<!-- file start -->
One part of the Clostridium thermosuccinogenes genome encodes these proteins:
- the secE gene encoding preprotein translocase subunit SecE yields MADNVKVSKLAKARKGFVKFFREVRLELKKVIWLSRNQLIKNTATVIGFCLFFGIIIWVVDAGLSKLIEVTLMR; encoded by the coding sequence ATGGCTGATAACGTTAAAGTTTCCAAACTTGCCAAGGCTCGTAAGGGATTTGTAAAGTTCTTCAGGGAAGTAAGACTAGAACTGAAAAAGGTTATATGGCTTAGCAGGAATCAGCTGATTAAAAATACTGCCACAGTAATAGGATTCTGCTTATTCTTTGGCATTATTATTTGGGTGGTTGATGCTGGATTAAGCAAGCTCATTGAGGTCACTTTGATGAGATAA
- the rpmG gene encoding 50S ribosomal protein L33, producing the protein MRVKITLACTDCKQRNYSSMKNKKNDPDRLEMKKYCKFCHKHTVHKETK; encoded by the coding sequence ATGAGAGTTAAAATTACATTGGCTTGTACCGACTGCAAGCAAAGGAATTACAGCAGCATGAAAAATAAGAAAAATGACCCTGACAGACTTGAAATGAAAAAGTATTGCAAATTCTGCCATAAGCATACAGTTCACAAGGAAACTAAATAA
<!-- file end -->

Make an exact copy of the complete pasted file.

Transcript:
One part of the Clostridium thermosuccinogenes genome encodes these proteins:
- the secE gene encoding preprotein translocase subunit SecE yields MADNVKVSKLAKARKGFVKFFREVRLELKKVIWLSRNQLIKNTATVIGFCLFFGIIIWVVDAGLSKLIEVTLMR; encoded by the coding sequence ATGGCTGATAACGTTAAAGTTTCCAAACTTGCCAAGGCTCGTAAGGGATTTGTAAAGTTCTTCAGGGAAGTAAGACTAGAACTGAAAAAGGTTATATGGCTTAGCAGGAATCAGCTGATTAAAAATACTGCCACAGTAATAGGATTCTGCTTATTCTTTGGCATTATTATTTGGGTGGTTGATGCTGGATTAAGCAAGCTCATTGAGGTCACTTTGATGAGATAA
- the rpmG gene encoding 50S ribosomal protein L33, producing the protein MRVKITLACTDCKQRNYSSMKNKKNDPDRLEMKKYCKFCHKHTVHKETK; encoded by the coding sequence ATGAGAGTTAAAATTACATTGGCTTGTACCGACTGCAAGCAAAGGAATTACAGCAGCATGAAAAATAAGAAAAATGACCCTGACAGACTTGAAATGAAAAAGTATTGCAAATTCTGCCATAAGCATACAGTTCACAAGGAAACTAAATAA